CRAIG F. WALKER/GLOBE STAFF
The City Council will include more female members and councilors of color than ever before when it convenes in January, after voters on Tuesday added two more women to serve on the increasingly diverse body.
Tuesday’s results will give the 13-member council six women of color, less than a decade after it was dominated by nine white men and one white woman — marking a rapid shift in the city’s political hierarchy.
East Boston attorney Lydia Edwards prevailed in a tight battle with city transportation official Stephen Passacantilli in a council district that also includes the North End and Charlestown, long enclaves of white-ethnic political power. In the night’s most closely watched race, Edwards, who is African-American, posted a victory of more than 5 percentage points over Passacantilli, according to unofficial results.
She claimed victory shortly after 9 p.m., and Passacantilli had both called to congratulate her and delivered his concession speech, one of his advisers said.
Kim Janey, senior project director at Massachusetts Advocates for Children, scored a 12-point win over Rufus J. Faulk, program director for an antiviolence group, for the District 7 seat.
That district, covering Roxbury and sections of Dorchester, came open when Tito Jackson relinquished it to challenge Mayor Martin J. Walsh.
With expected easy victories by four female incumbent councilors, who together had already tied the earlier record for representation, the council will feature the most women it has ever had, once the winners are sworn in early next year.
“There’s a lot of new and a wider variety in experiences we’re seeing on the council, not just in gender, but also in age, too,” said at-large Councilor Annissa Essaibi George, who won a second term on Tuesday.
Another race that intrigued city insiders pitted Edward M. Flynn of South Boston, son of former longtime mayor Raymond L. Flynn, against Michael Kelley of the South End, a former campaign manager for the late mayor Thomas M. Menino.
Flynn’s campaign, leading by more than 3 percentage points with all precincts reporting, claimed victory late Tuesday night, and Kelley had conceded. District 2 also includes Chinatown and Bay Village, but the race was largely seen as a showdown between South Boston, a longtime political powerhouse, and the more progressive South End.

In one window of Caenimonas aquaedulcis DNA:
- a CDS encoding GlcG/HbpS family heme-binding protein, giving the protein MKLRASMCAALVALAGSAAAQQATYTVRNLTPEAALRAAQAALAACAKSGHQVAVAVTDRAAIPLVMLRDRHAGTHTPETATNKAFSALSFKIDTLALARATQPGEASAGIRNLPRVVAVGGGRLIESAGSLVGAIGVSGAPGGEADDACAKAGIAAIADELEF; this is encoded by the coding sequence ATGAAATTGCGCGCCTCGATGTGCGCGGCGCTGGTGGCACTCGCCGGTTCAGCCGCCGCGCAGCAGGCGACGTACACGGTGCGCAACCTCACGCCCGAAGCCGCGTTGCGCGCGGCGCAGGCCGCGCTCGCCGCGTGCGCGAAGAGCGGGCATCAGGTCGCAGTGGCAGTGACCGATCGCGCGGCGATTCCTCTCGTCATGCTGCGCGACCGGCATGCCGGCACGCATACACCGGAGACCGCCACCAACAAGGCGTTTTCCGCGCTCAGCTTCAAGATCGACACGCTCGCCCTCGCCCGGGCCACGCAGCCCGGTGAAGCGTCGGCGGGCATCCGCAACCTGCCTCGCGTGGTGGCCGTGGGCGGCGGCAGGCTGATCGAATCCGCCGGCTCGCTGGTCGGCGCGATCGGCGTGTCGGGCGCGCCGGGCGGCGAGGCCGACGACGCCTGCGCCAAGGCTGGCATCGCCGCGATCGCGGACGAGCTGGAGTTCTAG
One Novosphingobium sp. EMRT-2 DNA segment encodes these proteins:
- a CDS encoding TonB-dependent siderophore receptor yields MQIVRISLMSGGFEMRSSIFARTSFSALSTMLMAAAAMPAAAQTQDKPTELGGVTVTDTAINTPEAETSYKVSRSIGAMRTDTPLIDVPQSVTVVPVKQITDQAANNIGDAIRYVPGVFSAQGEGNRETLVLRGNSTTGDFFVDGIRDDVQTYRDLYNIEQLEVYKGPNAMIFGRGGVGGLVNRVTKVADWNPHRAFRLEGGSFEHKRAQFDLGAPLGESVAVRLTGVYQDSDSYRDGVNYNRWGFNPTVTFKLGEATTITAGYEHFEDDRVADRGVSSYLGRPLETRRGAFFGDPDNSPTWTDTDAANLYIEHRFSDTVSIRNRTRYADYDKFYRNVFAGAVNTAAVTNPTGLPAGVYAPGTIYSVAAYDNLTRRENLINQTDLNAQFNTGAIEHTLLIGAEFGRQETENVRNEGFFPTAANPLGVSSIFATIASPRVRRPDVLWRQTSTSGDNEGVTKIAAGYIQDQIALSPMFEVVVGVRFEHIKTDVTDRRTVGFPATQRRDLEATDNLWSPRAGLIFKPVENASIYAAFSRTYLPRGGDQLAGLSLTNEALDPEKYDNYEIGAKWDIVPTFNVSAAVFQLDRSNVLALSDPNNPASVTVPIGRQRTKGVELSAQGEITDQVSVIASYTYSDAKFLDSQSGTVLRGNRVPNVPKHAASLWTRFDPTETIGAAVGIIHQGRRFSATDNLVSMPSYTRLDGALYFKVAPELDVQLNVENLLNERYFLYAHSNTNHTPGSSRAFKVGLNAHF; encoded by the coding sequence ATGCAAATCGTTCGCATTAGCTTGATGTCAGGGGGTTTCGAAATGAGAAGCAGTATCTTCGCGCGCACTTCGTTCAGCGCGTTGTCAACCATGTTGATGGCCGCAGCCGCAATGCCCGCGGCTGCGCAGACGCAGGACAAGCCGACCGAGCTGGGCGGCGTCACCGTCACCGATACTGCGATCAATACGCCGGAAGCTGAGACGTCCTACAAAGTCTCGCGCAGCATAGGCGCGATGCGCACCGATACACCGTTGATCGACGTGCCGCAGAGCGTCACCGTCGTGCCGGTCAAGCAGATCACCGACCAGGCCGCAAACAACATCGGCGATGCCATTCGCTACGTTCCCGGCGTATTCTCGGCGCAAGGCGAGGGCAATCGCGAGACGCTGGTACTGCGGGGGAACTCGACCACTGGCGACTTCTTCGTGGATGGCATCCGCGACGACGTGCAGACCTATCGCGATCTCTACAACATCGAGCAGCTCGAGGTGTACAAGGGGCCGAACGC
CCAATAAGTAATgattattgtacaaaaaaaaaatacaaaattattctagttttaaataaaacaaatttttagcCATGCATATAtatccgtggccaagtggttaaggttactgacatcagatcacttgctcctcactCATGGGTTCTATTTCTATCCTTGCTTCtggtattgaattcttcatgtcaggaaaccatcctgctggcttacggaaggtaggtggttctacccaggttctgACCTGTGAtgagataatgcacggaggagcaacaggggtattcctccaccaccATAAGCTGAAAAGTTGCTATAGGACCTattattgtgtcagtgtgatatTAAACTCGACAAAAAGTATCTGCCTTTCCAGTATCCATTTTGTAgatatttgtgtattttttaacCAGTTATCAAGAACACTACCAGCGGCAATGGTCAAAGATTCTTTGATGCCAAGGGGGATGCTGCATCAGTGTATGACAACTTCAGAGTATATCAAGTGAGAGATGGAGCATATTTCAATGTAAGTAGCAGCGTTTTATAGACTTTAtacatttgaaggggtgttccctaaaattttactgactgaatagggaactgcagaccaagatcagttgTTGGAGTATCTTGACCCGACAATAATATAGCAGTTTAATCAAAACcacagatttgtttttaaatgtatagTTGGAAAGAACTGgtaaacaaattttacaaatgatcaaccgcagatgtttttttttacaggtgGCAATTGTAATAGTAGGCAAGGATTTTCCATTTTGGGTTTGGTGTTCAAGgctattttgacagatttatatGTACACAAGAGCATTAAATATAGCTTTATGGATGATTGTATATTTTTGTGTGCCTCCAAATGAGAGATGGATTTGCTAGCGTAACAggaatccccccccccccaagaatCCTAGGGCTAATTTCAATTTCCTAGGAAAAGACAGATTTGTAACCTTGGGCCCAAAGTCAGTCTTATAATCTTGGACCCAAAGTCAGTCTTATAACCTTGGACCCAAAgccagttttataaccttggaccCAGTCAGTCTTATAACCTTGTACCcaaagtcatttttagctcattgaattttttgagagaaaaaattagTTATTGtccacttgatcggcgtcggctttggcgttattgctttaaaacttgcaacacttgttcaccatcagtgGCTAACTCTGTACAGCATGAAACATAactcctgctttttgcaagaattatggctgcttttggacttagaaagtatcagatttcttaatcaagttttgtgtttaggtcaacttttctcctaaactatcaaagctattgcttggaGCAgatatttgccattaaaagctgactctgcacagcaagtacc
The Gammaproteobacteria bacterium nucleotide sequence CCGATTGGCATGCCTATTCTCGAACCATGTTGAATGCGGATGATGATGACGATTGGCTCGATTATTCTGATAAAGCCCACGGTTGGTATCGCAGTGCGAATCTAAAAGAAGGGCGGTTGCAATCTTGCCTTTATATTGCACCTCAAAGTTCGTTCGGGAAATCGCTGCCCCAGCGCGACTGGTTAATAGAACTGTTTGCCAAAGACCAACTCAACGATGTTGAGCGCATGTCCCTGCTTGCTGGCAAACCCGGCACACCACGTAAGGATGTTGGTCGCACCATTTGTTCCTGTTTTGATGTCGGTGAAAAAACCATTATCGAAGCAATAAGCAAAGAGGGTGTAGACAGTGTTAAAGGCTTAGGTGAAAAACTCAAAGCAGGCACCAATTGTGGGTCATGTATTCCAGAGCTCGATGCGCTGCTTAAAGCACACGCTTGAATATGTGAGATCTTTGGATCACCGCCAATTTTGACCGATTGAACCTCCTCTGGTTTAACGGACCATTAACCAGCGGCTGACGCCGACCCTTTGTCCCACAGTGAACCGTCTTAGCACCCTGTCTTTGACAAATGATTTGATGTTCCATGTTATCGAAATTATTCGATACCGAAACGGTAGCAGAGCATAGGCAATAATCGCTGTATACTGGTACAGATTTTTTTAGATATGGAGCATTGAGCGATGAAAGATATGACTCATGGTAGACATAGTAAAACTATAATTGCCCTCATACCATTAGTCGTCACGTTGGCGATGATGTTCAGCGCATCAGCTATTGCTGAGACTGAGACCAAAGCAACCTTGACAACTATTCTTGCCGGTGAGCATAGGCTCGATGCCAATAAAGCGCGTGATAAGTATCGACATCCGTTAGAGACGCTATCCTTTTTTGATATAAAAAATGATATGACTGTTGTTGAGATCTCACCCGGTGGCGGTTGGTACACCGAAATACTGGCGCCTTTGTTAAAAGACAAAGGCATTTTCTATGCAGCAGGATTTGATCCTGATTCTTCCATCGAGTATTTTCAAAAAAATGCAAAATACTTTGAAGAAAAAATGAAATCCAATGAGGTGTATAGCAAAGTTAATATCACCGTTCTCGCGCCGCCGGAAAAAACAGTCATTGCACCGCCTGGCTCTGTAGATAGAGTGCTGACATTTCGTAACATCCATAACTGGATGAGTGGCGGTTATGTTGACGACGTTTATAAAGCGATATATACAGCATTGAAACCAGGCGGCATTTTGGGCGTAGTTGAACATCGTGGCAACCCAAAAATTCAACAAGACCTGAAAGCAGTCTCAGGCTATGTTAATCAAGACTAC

Longtime political observers say the expected turnover on the council would better reflect the city’s demographic makeup.
“It’s about time,” said Josiane Martinez, CEO of Archipelago Strategies Group and a political consultant who did not have a client in the council races. “I feel like minorities are driving our population, economic, and cultural growth, and it’s about time that leadership catches up to that.”
As recently as 2009, the City Council consisted of nine white men, one white woman, two African-Americans, and one Asian-American.
In January, the council will include seven white men and six women of color.
“The demographics of the council are starting to finally catch up to the demographics of the city, which have been a lot different,” said state Representative Aaron Michlewitz, a North End Democrat. “It’s certainly been lagging, and that’s been definitely been noticed by many groups of people over the years.”
Michlewitz pointed out that open seats — like those in districts 1 and 7 — frequently prompt the type of change in makeup that the council will see in January.
“Sometimes the political voices take time to shift to what the demographics are, and I think that as incumbents leave, that opens up new doors,” said Michlewitz, who endorsed Passacantilli.
Tuesday’s marquee race, the Edwards-Passacantilli matchup, came about after Councilor Sal LaMattina said he would not seek another term.
Passacantilli, who comes from a longtime political family in the North End, claimed support from Walsh, who recorded robocalls on his behalf that were sent out Tuesday. Passacantilli also received endorsements from both LaMattina and John Connolly, the former city councilor whom Walsh beat for mayor in 2013.
Edwards is an attorney who has lived in East Boston for a decade. She surprised political handicappers by beating Passacantilli in September in Ward 2, Charlestown, long a redoubt for white politicians.
In the September preliminary, Passacantilli took home a narrow victory of fewer than a hundred votes in a three-way race. But political observers predicted the broadened electorate on Tuesday would likely land Edwards on the council.
The District 2 race, filling the vacancy left behind by former city councilor Bill Linehan, at times turned acrimonious. Kelley distributed campaign literature depicting Flynn as a shadowy figure, and accusing him of “anti-equality” and “anti-immigrant.”
Flynn’s campaign last month alleged the Kelley operation had committed “vote-farming” among elderly voters in Chinatown — essentially fixing absentee ballots.
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